The crowd gathered around as General Steinbeck made himself comfortable behind the drums and Kup strapped on his guitar. I was surprised when Kup handed the jazz keyboardist and bass player copies of the music—I had forgotten they were playing with us. It felt like we were literally soaring by the seat of our battle dress uniforms. Before I could totally freak out, Kup counted us off: “A one, two, three, four.”
My nose started tingling and heat flooded my cheeks as I sang the first few lyrics. My voice sounded even worse than I’d anticipated. The slight breeze provided some relief, but nothing could completely curb the heat that crept up and around my ears.
A sudden gust of wind blew my bobbed hair into my eyes and almost flung my music off the stand in the middle of the first song. I quickly swiped my hair out of my face and reached out to steady my music, struggling to see the lyrics when the paper curled around my hand. As I continued singing, several people laughed in all the appropriate places, and I hoped they were listening more to the words than the voice delivering them.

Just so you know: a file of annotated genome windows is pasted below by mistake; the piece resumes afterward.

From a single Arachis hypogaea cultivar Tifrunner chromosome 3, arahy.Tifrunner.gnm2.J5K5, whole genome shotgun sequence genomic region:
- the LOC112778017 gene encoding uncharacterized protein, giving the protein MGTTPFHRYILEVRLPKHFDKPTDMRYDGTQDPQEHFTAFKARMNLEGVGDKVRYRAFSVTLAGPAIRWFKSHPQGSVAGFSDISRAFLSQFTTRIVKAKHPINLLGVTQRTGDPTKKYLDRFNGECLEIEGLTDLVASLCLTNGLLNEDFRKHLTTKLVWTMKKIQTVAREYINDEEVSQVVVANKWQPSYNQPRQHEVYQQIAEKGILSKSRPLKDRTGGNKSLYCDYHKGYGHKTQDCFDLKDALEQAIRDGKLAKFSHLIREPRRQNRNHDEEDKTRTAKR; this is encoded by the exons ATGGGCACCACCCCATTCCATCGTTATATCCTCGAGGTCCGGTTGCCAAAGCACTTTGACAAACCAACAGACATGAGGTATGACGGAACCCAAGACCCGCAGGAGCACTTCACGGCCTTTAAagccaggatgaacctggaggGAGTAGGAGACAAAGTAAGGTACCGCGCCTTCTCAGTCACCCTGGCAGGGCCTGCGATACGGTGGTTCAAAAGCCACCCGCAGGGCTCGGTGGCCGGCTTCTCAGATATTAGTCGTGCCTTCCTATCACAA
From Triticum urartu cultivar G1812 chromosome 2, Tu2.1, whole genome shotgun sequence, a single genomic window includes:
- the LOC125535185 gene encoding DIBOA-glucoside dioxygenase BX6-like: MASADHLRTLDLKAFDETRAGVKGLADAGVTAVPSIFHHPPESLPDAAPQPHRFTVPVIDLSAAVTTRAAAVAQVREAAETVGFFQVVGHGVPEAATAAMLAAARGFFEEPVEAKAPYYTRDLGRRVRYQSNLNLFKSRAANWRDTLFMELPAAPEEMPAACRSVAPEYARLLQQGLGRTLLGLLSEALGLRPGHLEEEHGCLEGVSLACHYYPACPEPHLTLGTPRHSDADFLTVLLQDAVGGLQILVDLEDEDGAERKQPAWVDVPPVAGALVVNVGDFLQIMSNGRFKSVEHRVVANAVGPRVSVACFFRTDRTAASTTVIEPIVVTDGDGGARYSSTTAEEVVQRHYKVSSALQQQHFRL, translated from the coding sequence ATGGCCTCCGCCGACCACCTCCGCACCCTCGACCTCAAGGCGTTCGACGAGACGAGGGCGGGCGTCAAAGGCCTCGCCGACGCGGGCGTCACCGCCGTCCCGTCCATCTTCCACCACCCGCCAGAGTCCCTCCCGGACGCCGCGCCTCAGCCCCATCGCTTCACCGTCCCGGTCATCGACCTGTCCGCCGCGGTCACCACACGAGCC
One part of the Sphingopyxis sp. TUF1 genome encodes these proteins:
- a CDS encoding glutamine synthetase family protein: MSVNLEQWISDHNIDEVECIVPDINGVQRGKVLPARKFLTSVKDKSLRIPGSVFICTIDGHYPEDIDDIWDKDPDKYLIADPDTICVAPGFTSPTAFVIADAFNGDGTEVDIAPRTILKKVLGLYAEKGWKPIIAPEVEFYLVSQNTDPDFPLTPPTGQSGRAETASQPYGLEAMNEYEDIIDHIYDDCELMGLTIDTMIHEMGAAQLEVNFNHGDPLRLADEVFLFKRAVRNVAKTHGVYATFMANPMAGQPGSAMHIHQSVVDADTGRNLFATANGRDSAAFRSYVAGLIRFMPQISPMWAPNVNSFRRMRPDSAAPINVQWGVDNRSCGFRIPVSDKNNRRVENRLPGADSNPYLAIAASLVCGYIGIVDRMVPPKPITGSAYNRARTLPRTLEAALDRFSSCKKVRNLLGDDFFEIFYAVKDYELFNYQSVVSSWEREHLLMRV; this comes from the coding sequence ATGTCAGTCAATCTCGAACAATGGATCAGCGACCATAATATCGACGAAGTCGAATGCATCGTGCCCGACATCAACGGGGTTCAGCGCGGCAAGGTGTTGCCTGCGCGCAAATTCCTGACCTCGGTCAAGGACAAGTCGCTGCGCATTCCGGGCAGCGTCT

We finished both songs and our performance finally was over. I was dimly aware of the applause erupting from the crowd as I staggered back to the table. When everyone’s attention strayed elsewhere, I felt the heat in my face and the shaking of my limbs dissolve like Zipfizz in water.
“I recorded the entire performance,” an Army major said as we slowly navigated the food line a little while later.
Oh joy, I thought; now there was a permanent record of this debacle.
“I can make you a copy if you have a jump drive,” he said.
“Cool, thanks,” I said. Maybe the songs didn’t sound as bad as I thought.
A few days later, he delivered the loaded jump drive to my cubicle.